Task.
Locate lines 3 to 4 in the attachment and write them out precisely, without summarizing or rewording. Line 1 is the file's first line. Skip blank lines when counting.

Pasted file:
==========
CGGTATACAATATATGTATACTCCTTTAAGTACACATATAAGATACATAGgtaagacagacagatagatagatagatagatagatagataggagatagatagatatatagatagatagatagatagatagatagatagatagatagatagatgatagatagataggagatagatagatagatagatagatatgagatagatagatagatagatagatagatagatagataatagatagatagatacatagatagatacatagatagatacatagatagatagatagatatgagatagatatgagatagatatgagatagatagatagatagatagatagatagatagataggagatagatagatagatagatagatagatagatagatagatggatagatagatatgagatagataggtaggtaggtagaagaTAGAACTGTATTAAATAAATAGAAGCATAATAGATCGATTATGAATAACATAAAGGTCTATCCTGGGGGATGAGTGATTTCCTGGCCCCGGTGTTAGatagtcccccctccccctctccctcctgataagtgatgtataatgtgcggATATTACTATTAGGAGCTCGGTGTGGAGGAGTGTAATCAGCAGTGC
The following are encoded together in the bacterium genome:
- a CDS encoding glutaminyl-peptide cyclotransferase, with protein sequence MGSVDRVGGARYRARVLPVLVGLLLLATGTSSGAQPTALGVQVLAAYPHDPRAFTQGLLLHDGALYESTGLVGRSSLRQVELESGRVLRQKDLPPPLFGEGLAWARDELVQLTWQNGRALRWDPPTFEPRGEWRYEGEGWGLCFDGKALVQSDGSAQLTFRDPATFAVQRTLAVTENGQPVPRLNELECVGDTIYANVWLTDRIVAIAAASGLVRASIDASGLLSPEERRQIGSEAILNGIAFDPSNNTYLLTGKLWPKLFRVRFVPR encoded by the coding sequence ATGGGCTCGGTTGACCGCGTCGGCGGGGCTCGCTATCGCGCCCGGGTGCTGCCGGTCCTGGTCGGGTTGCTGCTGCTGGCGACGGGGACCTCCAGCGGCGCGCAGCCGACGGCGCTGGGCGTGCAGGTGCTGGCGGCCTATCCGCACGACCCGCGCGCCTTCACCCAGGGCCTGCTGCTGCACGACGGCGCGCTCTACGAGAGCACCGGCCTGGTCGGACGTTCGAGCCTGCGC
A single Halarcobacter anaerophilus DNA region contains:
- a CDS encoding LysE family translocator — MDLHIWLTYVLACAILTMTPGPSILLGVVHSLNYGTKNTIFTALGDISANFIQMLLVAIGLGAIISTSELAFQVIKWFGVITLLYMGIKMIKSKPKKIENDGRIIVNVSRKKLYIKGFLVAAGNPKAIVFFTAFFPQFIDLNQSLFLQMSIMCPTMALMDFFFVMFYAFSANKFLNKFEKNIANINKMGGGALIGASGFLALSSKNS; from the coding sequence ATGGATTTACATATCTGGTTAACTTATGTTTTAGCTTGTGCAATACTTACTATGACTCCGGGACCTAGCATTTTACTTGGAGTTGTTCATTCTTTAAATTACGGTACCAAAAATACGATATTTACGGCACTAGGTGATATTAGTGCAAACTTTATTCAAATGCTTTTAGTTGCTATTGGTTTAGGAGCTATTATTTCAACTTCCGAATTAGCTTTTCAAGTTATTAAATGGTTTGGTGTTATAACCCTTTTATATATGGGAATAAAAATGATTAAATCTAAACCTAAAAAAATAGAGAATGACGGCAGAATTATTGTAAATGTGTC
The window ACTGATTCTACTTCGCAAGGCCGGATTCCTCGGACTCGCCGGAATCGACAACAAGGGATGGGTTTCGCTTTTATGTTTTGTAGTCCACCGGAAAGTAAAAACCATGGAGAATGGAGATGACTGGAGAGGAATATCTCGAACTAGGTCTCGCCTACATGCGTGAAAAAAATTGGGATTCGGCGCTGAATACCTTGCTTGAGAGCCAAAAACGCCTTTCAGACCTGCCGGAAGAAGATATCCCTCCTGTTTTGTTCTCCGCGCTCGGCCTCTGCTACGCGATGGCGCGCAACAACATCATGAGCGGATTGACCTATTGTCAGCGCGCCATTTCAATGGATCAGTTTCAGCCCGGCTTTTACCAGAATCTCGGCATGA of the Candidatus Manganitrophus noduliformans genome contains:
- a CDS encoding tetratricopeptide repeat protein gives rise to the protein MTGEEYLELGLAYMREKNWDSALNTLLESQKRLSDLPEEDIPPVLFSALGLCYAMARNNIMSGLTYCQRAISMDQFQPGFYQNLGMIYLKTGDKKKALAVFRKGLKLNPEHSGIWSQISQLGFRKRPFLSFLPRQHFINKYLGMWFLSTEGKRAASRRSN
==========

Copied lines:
- a CDS encoding glutaminyl-peptide cyclotransferase, with protein sequence MGSVDRVGGARYRARVLPVLVGLLLLATGTSSGAQPTALGVQVLAAYPHDPRAFTQGLLLHDGALYESTGLVGRSSLRQVELESGRVLRQKDLPPPLFGEGLAWARDELVQLTWQNGRALRWDPPTFEPRGEWRYEGEGWGLCFDGKALVQSDGSAQLTFRDPATFAVQRTLAVTENGQPVPRLNELECVGDTIYANVWLTDRIVAIAAASGLVRASIDASGLLSPEERRQIGSEAILNGIAFDPSNNTYLLTGKLWPKLFRVRFVPR encoded by the coding sequence ATGGGCTCGGTTGACCGCGTCGGCGGGGCTCGCTATCGCGCCCGGGTGCTGCCGGTCCTGGTCGGGTTGCTGCTGCTGGCGACGGGGACCTCCAGCGGCGCGCAGCCGACGGCGCTGGGCGTGCAGGTGCTGGCGGCCTATCCGCACGACCCGCGCGCCTTCACCCAGGGCCTGCTGCTGCACGACGGCGCGCTCTACGAGAGCACCGGCCTGGTCGGACGTTCGAGCCTGCGC
A single Halarcobacter anaerophilus DNA region contains: